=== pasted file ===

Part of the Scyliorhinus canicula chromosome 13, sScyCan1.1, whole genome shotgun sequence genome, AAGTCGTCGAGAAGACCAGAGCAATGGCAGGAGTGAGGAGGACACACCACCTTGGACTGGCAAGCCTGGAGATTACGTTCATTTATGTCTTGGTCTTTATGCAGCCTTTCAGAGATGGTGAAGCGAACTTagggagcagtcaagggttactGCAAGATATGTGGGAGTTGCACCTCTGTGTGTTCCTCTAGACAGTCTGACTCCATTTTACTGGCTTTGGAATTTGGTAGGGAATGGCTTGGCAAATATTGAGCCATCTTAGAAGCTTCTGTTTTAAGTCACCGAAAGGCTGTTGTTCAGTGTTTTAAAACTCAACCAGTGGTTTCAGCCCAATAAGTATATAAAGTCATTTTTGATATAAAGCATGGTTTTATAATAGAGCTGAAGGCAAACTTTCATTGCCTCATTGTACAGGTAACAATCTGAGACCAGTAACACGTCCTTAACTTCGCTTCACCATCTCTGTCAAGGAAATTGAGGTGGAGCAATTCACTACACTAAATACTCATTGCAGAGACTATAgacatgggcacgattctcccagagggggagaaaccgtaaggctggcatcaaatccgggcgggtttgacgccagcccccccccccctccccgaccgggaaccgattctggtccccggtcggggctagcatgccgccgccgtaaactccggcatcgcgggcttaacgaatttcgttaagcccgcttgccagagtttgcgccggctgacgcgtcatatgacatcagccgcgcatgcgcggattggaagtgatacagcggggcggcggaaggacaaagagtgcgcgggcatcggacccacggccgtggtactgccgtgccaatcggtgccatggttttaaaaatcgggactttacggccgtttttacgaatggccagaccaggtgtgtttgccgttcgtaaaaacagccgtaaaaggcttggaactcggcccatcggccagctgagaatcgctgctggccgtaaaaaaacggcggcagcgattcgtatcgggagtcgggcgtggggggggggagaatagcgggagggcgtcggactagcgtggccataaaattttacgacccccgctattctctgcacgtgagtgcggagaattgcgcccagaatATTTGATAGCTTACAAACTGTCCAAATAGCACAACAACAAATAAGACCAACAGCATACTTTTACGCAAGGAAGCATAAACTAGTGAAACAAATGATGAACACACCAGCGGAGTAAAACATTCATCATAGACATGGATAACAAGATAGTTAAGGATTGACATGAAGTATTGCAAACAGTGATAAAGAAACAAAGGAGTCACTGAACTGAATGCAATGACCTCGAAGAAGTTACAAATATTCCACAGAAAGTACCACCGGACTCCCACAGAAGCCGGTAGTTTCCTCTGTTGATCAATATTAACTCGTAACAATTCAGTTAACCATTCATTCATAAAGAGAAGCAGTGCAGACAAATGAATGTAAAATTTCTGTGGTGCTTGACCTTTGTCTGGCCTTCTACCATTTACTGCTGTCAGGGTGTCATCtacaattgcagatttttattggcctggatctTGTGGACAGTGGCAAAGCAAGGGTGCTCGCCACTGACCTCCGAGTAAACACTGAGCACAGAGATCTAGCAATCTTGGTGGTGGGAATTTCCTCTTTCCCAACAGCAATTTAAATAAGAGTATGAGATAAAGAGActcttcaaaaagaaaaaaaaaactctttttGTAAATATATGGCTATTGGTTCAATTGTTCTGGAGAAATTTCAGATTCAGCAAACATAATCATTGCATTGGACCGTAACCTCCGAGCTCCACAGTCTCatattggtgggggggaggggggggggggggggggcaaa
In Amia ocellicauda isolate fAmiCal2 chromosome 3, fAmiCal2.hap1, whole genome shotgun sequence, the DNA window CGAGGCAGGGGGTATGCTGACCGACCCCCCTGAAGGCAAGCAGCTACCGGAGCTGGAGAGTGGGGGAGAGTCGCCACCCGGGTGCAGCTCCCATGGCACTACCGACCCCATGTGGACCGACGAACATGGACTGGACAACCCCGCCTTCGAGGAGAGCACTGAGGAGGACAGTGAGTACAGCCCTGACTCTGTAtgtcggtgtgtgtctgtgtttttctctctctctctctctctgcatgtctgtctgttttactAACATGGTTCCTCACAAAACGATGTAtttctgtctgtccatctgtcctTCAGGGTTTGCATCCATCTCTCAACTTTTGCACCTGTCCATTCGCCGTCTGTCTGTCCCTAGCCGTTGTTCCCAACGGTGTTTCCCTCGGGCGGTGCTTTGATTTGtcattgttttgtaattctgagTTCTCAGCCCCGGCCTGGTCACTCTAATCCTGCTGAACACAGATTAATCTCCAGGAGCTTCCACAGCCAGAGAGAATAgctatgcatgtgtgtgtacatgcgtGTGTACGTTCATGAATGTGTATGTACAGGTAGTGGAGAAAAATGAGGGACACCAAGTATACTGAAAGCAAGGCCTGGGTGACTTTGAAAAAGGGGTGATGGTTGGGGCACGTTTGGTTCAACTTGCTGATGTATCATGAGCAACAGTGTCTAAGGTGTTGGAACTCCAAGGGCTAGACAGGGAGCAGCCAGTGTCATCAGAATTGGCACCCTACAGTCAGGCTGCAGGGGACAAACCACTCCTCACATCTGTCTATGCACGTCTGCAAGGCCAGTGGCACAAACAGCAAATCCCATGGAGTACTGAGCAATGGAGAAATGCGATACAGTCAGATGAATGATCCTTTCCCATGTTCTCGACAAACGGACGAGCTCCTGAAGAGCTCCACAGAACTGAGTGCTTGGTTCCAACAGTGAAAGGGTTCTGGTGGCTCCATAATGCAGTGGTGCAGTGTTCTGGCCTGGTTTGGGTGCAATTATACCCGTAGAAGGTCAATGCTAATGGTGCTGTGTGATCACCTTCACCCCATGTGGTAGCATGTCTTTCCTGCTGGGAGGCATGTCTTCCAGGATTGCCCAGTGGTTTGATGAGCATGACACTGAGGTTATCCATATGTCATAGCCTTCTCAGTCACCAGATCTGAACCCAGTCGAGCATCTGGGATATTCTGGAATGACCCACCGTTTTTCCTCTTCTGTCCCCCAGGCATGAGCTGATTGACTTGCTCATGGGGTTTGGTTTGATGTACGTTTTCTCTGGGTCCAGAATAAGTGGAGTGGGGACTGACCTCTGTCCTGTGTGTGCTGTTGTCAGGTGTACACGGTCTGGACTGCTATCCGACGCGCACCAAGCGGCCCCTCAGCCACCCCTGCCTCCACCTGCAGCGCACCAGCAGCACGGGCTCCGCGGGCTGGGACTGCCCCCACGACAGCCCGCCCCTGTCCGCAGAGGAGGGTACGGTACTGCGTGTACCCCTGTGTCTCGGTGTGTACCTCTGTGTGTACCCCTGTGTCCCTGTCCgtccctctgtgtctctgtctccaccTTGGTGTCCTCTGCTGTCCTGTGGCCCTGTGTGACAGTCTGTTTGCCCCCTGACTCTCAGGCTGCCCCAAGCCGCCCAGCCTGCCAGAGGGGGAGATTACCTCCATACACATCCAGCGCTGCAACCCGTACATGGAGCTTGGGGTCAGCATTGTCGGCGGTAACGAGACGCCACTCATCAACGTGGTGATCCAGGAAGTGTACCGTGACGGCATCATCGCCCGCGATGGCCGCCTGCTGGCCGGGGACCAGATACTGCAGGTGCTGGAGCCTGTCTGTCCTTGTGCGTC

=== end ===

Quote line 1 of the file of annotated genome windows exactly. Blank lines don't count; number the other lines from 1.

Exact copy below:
Part of the Scyliorhinus canicula chromosome 13, sScyCan1.1, whole genome shotgun sequence genome, AAGTCGTCGAGAAGACCAGAGCAATGGCAGGAGTGAGGAGGACACACCACCTTGGACTGGCAAGCCTGGAGATTACGTTCATTTATGTCTTGGTCTTTATGCAGCCTTTCAGAGATGGTGAAGCGAACTTagggagcagtcaagggttactGCAAGATATGTGGGAGTTGCACCTCTGTGTGTTCCTCTAGACAGTCTGACTCCATTTTACTGGCTTTGGAATTTGGTAGGGAATGGCTTGGCAAATATTGAGCCATCTTAGAAGCTTCTGTTTTAAGTCACCGAAAGGCTGTTGTTCAGTGTTTTAAAACTCAACCAGTGGTTTCAGCCCAATAAGTATATAAAGTCATTTTTGATATAAAGCATGGTTTTATAATAGAGCTGAAGGCAAACTTTCATTGCCTCATTGTACAGGTAACAATCTGAGACCAGTAACACGTCCTTAACTTCGCTTCACCATCTCTGTCAAGGAAATTGAGGTGGAGCAATTCACTACACTAAATACTCATTGCAGAGACTATAgacatgggcacgattctcccagagggggagaaaccgtaaggctggcatcaaatccgggcgggtttgacgccagcccccccccccctccccgaccgggaaccgattctggtccccggtcggggctagcatgccgccgccgtaaactccggcatcgcgggcttaacgaatttcgttaagcccgcttgccagagtttgcgccggctgacgcgtcatatgacatcagccgcgcatgcgcggattggaagtgatacagcggggcggcggaaggacaaagagtgcgcgggcatcggacccacggccgtggtactgccgtgccaatcggtgccatggttttaaaaatcgggactttacggccgtttttacgaatggccagaccaggtgtgtttgccgttcgtaaaaacagccgtaaaaggcttggaactcggcccatcggccagctgagaatcgctgctggccgtaaaaaaacggcggcagcgattcgtatcgggagtcgggcgtggggggggggagaatagcgggagggcgtcggactagcgtggccataaaattttacgacccccgctattctctgcacgtgagtgcggagaattgcgcccagaatATTTGATAGCTTACAAACTGTCCAAATAGCACAACAACAAATAAGACCAACAGCATACTTTTACGCAAGGAAGCATAAACTAGTGAAACAAATGATGAACACACCAGCGGAGTAAAACATTCATCATAGACATGGATAACAAGATAGTTAAGGATTGACATGAAGTATTGCAAACAGTGATAAAGAAACAAAGGAGTCACTGAACTGAATGCAATGACCTCGAAGAAGTTACAAATATTCCACAGAAAGTACCACCGGACTCCCACAGAAGCCGGTAGTTTCCTCTGTTGATCAATATTAACTCGTAACAATTCAGTTAACCATTCATTCATAAAGAGAAGCAGTGCAGACAAATGAATGTAAAATTTCTGTGGTGCTTGACCTTTGTCTGGCCTTCTACCATTTACTGCTGTCAGGGTGTCATCtacaattgcagatttttattggcctggatctTGTGGACAGTGGCAAAGCAAGGGTGCTCGCCACTGACCTCCGAGTAAACACTGAGCACAGAGATCTAGCAATCTTGGTGGTGGGAATTTCCTCTTTCCCAACAGCAATTTAAATAAGAGTATGAGATAAAGAGActcttcaaaaagaaaaaaaaaactctttttGTAAATATATGGCTATTGGTTCAATTGTTCTGGAGAAATTTCAGATTCAGCAAACATAATCATTGCATTGGACCGTAACCTCCGAGCTCCACAGTCTCatattggtgggggggaggggggggggggggggggcaaa